UK recruiters look abroad for new talent

Employers
are becoming increasingly dissatisfied with the calibre of graduate recruits in
UK and are starting to look abroad for new talent, according to research.

A
poll of 104 recruiters shows that 40 per cent believe degrees have become
devalued as a means of measuring employability and more than a quarter are
experiencing difficulties in finding quality graduates.

The
findings also reveal that 66 per cent are now looking to continental Europe to
find more suitable candidates.

A
decline in the quality of applications was the main reason for the drop in the
number of suitable candidates, with a lack of appropriate skills also
highlighted.

According
to the survey, conducted by Park HR and The Guardian, 44 per cent of employers
feel that graduates don’t necessarily make better employees than staff with no
degree, but three years experience.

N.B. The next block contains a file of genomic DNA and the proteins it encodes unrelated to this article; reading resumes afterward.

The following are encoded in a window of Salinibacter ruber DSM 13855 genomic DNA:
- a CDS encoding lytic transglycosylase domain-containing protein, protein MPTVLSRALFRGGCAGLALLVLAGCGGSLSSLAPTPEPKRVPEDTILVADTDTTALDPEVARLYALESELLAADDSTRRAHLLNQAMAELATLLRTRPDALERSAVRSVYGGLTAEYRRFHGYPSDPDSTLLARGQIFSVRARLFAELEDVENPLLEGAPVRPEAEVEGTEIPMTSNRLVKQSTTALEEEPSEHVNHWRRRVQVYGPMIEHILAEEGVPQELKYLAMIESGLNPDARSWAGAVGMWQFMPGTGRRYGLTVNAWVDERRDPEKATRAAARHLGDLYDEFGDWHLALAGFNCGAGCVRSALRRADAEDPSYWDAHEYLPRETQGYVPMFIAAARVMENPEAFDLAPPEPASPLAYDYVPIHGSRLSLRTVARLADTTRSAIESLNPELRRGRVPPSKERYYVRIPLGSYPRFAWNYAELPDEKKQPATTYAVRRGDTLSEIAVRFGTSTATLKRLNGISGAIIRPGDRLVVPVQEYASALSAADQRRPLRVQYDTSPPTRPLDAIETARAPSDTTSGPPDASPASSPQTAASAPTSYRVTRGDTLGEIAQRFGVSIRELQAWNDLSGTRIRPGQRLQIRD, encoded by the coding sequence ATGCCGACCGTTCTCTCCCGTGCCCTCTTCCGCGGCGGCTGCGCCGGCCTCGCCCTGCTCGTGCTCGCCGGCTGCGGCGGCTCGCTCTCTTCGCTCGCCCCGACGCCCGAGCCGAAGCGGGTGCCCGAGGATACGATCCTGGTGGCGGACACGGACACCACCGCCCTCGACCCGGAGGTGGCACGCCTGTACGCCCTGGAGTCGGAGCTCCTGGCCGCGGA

"What
comes out in the research is that a university education isn’t providing the
skills employers want. Organisations are looking for more rounded candidates
but there’s only a very small number of them," said Graham Wright, strategy
director at Park.

"If
you look to Europe the system is different and the students get more experience
of the workplace than UK students, who are very shielded from the real
world," he said.

Only
17 per cent felt that graduates were better equipped for the workplace than
non-graduates of the same age, and 70 per cent claiming degree results are not
the best measure of employability.

Helen
Bostock, vice-president head of graduate marketing at JP Morgan, told delegates
at the AGR conference that Europeans had more work experience built into
further education, gaining more practical knowledge.

"Recruiting
is no longer just UK wide and employers are now looking across Europe. There’s
a disparity in the skills of UK graduates compared to their European counterparts,"
she said.

By Ross Wigham

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